Once in the cells, NH4Cl forms NH3 and alkalinizes the cytoplasm. Subsequently, OF THE CELLS
when NH4Cl is diluted out by fluid addition on the FLIPR system, NH3 diffuses out of the cells, leaving the protons H+ in high concentration in the cytoplasm. This triggers the activity of the NHE and the export of protons out of the cell. The solution made for this step is a 200 mM NH4Cl solution. NH4Cl remains in the wells throughout the wash step until diluted on the FLIPR system. PREPARING THE
Depending on its complexity, preparing a compound plate can take a variable COMPOUND
amount of time. Therefore, it is best to plan your experiment carefully to ensure that the compound plate will be ready for use as soon as the cells are ready. In this application note, it is assumed that the dye loading incubation is long enough to prepare the compound plate.
Preparing the compound diluent
In the intracellular pH assay, the buffer used to dilute the compounds and the
wash buffer are different (in contrast to intracellular calcium and membrane
potential assays). The wash buffer contains 20 mM NH4Cl, whereas the com-
pound diluent contains no NH4Cl.
You can prepare a large volume of compound diluent and use it for all of the plates you will be assaying in a day. Using V-bottom plates to hold the compounds will minimize the dead volumes in the compound plate.
Preparing the compounds
The compounds should be prepared at 1.25X the final concentration in the cell
plate during the assay. Adding a large volume of compound is essential for this
assay since it allows the acidification of the cytoplasm, triggering the activation of
the NHE.
Intracellular pH measurements are performed quickly in order to visualize rapid cellular kinetics. Therefore, it is necessary to pipet the compounds into the cell plate rapidly to effectively mix the fluids in the wells. The large volume added and the fast pipetting speed provide instantaneous mixing.
Because of the volume of compound added to the cell plate, strongly adherent cells are better candidates for this assay than weakly adherent ones.
After dye loading and addition of NH4Cl solution to the plate, several washes with the wash buffer are necessary to remove extracellular dye. The washes are performed in the presence of 20 mM NH4Cl. An adequate automated cell washer should have adjustable dispensing and aspirating heights and speeds. We recommend Molecular Devices cell washer for 96- or 384-well plates. Alternative washers are BioTek or LabSytems cell washers for 96-well plates, and Skatron Embla340 for 384-well plates. The quality of data obtained from the FLIPR system will depend partially on the cell washer's ability to leave a consistent residual volume in each well after the last wash. Results obtained after manual washing tend to be more variable. Also, if washing the cells manually, it is critical not to aspirate the cells dry between washes. Note: The wash buffer is NOT the same as the buffer used to dilute the compounds. FLIPR SETUP
Checking the background and basal fluorescence signals
Start with the laser power, camera F-stop and exposure time set as shown in PH ASSAYS
0.300 W - 0.400 W 0.600 W - 0.800 W Table 1: FLIPR hardware settings for a cell plate basal fluorescence signal test.
At the beginning of a data run, perform a "signal test" to check the background fluorescence and the basal fluorescence signal (i.e., prior to compound addition) from the cells. For intracellular pH assays, it is best to work with a basal fluorescence signal of 40,000 to 50,000 counts above background (saturation of the camera occurs at 65,000 counts). The difference in laser power used on the FLIPR I system and on the FLIPR384 system is due to the difference in the way the excitation light scans the plate. The laser power used on the FLIPR384 sytem is typically twice as high as on FLIPR I to obtain the same basal fluorescence signal.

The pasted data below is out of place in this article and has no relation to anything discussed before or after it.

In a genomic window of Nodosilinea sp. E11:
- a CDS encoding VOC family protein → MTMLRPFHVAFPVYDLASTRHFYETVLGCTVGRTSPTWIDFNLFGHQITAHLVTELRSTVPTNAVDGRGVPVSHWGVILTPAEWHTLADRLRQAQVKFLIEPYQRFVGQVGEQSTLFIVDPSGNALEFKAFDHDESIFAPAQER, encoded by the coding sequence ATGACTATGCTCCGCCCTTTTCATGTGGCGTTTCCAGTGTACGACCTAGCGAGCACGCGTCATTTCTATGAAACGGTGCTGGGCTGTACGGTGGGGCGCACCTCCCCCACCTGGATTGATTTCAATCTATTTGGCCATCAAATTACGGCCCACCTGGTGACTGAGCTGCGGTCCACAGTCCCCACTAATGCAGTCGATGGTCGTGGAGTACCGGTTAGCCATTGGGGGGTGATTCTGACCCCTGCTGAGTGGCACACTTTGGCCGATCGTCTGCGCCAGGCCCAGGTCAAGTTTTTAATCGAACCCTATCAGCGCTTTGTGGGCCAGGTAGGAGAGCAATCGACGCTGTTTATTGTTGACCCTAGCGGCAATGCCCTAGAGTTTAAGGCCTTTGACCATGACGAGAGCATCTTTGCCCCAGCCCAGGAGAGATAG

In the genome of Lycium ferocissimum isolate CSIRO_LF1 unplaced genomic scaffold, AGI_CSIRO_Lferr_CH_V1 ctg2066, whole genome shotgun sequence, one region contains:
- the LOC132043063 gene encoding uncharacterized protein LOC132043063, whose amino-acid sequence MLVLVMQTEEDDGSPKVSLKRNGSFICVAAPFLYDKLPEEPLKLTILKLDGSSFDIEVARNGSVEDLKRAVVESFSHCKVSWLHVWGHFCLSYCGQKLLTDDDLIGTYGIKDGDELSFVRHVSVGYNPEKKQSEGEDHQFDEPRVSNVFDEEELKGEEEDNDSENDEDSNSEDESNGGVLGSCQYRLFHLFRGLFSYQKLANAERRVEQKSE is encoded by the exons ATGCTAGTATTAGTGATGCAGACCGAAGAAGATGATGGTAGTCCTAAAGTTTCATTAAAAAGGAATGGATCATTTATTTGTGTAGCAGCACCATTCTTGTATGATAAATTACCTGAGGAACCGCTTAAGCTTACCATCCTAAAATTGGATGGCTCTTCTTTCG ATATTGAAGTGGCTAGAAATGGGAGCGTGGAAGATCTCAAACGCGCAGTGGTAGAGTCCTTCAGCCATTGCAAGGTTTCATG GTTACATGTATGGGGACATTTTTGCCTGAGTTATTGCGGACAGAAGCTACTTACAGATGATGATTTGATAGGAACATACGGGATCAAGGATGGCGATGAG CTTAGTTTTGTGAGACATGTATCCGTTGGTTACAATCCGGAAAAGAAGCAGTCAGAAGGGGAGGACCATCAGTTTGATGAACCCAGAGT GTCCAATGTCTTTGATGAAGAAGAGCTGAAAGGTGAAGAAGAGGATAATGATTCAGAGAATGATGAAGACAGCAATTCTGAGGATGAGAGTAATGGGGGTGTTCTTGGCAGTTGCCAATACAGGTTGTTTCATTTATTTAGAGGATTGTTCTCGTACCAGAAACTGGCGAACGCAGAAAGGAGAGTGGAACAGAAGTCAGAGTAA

Basal fluorescence signal The desirable basal fluorescence signal needs to be high enough to allow the drop of fluorescence after the fluid addition on the FLIPR system. However, it should not be so high that the camera reaches saturation.
Adjusting the basal fluorescence signal
Adjust the following instrument parameters to obtain an acceptable basal fluores-
cence signal:
Exposure timeIf the basal fluorescence signal is too high, the exposure time can be decreased to a minimum of 0.1 second. If the basal fluorescence signal is too low the exposure time can be increased, but the sampling interval will have to be increased to at least the exposure time + 0.6 second (it takes 0.6 seconds for the camera to inte-grate data). Camera F-stopIncreasing the camera F-stop number decreases the opening of the aperture. If the basal fluorescence signal is too high, increase the F-stop. If the basal fluorescence signal is too low, the laser power may be increased. F/1.4 is the largest aperture opening setting for the FLIPR system.
Laser powerIncrease the laser power if the basal fluorescence signal is too low, or decrease it if the basal fluorescence signal is too high. The laser power during the assay should range between 0.1500 W and 0.800 W on FLIPR I, 0.300 W and 2.000 W on the FLIPR384 system.
The FLIPR system software allows you to set the height of the pipet tips in the PARAMETERS FOR
wells during fluid transfer, as well as the speed at which fluid is dispensed. These parameters are set independently for each pipetting sequence. PH ASSAYS
Pipettor height
After the pipettor picks up fluid from the compound plate, it draws a small bub-
ble of air into the bottom of each pipet tip to ensure that fluid doesn't leak out.
The bubble will be the first thing out of the pipet tip when fluid is dispensed. To
avoid blowing bubbles in the wells (which can cause random light reflections and
spurious signals), it is best to start dispensing with the tips above the fluid level in
the wells. It is also preferable to have the pipettor tips submerged after the addi-
tion has been completed to ensure that all the sample is dispensed. If the pipet
tips are in the air at the end of the fluid delivery, a drop can form on the end of the
tip due to surface tension. Therefore, the pipettor height before fluid addition
should be somewhere above the starting level of fluid in the wells but below the